10.8 C
Wednesday, March 22, 2023

Fresh strike action to hit Tube

Must read

London Underground workers are to strike after hopes of a peace deal over job losses collapsed

A 24-hour strike by thousands of London Underground workers is to go ahead from Sunday evening after hopes of a peace deal over job losses collapsed.

The Rail Maritime and Transport union (RMT) and the Transport Salaried Staffs Association (TSSA) said their members will walk out at 6.30pm on Sunday, threatening travel chaos for commuters and other passengers.

It will be the fourth 24-hour stoppage in recent weeks in a worsening row over 800 job losses in ticket offices.

Talks at the conciliation service Acas ended on Thursday night without a breakthrough and union leaders said they had effectively broken down, ending any hopes of a last minute deal.

London’s mayor and Transport for London (TfL) set out a range of transport measures that will supplement Tube services to help people travel around the capital, including 100 extra buses and capacity for around 10,000 more journeys on the River Thames.

London Underground (LU) said it ran 40% of its normal services during the strike on November 3, rising to 50% for large parts of the day, carrying around half its normal passenger numbers.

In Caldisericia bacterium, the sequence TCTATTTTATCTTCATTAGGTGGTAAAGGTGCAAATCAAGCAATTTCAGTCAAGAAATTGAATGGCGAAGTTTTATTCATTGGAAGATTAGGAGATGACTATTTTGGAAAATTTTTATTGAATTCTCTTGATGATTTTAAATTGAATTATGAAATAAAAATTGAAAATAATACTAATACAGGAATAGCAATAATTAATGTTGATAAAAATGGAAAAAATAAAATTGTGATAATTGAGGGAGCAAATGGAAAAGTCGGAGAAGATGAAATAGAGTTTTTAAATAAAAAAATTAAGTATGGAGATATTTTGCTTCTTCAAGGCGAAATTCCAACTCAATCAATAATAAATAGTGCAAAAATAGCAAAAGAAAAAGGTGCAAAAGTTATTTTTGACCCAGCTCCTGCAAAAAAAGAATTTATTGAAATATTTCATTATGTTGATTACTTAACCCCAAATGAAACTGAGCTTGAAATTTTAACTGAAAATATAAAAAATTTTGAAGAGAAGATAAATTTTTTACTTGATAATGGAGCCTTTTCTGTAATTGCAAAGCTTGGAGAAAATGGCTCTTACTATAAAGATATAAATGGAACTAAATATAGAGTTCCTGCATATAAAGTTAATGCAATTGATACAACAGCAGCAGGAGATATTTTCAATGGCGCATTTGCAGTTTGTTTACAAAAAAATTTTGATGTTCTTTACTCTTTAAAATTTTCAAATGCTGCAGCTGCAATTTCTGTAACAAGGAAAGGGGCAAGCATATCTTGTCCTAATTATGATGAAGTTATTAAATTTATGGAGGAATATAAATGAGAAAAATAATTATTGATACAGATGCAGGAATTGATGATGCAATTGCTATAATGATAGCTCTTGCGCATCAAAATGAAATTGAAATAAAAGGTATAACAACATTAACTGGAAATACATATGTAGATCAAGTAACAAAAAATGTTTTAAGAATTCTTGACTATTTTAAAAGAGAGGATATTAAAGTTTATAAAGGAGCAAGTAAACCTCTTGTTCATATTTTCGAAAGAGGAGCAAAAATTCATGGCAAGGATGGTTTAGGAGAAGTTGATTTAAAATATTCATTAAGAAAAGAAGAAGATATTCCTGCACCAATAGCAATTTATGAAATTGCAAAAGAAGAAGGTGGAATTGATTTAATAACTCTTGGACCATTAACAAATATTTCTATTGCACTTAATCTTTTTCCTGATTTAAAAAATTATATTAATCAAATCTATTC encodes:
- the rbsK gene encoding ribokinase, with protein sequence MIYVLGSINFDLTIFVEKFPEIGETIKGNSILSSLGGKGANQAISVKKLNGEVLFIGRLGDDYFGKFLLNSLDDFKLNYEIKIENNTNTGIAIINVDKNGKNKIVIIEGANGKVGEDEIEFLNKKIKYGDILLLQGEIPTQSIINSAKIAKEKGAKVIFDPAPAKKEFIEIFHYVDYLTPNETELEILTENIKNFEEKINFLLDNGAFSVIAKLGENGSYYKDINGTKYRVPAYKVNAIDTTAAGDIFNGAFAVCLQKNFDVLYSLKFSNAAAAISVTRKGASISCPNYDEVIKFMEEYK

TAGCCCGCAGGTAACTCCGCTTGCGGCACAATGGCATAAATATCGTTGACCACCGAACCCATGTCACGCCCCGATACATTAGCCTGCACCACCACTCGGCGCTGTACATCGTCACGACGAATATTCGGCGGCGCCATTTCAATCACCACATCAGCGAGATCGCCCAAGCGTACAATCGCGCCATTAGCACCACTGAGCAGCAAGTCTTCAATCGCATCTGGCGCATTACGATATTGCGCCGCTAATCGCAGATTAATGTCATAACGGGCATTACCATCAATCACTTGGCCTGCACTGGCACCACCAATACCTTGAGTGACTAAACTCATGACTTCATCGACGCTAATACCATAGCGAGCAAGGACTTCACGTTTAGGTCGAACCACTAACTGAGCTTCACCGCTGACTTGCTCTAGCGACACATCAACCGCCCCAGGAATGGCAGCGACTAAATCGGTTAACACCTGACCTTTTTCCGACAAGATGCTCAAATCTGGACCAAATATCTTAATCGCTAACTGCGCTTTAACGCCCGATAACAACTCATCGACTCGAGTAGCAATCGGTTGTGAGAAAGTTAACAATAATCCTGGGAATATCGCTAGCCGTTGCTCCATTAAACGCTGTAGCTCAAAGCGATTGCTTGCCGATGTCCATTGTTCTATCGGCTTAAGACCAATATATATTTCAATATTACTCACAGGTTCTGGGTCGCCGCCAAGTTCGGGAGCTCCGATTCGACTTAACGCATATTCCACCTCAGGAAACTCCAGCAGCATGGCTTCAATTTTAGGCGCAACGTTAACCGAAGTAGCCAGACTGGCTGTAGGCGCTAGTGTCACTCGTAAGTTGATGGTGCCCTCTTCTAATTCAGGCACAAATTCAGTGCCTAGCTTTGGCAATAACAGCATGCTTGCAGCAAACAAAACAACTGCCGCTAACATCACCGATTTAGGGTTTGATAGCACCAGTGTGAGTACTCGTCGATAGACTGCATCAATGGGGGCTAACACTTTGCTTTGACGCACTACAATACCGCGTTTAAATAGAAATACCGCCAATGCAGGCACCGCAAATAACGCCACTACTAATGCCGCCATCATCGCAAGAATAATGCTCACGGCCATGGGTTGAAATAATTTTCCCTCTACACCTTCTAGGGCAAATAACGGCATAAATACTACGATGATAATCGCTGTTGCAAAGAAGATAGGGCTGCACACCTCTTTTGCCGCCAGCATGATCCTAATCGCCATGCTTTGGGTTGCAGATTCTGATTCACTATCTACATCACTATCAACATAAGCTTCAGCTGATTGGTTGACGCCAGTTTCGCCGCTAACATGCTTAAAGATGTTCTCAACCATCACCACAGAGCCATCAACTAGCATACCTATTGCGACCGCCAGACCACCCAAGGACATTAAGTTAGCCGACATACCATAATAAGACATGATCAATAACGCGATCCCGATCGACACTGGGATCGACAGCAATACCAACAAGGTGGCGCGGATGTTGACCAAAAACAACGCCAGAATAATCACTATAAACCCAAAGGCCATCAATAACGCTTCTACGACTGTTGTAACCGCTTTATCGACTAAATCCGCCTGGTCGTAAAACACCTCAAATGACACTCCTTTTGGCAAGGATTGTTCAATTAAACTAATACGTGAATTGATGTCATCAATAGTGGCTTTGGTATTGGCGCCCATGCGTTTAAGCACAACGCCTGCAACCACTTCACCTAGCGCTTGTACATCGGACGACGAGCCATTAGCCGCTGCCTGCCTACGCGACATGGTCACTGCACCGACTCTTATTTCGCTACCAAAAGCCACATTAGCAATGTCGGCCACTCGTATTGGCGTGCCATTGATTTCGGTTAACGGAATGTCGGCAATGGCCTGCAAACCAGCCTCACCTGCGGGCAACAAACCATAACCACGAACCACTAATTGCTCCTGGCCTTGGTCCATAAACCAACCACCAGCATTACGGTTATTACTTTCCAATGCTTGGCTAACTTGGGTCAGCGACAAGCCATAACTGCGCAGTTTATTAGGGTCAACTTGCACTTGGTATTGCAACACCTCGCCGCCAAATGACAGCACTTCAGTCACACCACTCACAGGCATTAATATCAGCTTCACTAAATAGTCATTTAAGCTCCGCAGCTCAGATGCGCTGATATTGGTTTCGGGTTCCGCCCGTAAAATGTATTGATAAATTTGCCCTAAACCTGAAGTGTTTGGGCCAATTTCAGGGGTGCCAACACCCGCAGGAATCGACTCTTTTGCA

RMT general secretary Bob Crow accused the company of “intransigence” after the union offered to suspend industrial action if management agreed to review the job cuts and their impact on stations.

He said there were fresh delays on the Circle and District lines this morning, adding: “The unprecedented and continuing chaos on the Tube has hit services again as the combined impact of maintenance cuts and failing infrastructure is rammed home.

“This daily crisis will only get worse unless there is an immediate halt to the cuts programme and urgent top-level talks with the unions to map a way forward from this chaos.”

TfL said it “condemned” the leaderships of the TSSA and RMT, saying they had “scuppered” productive talks and walked away from an offer of a further six weeks to review its staffing plans.

- Advertisement -

More articles

- Advertisement -

Latest article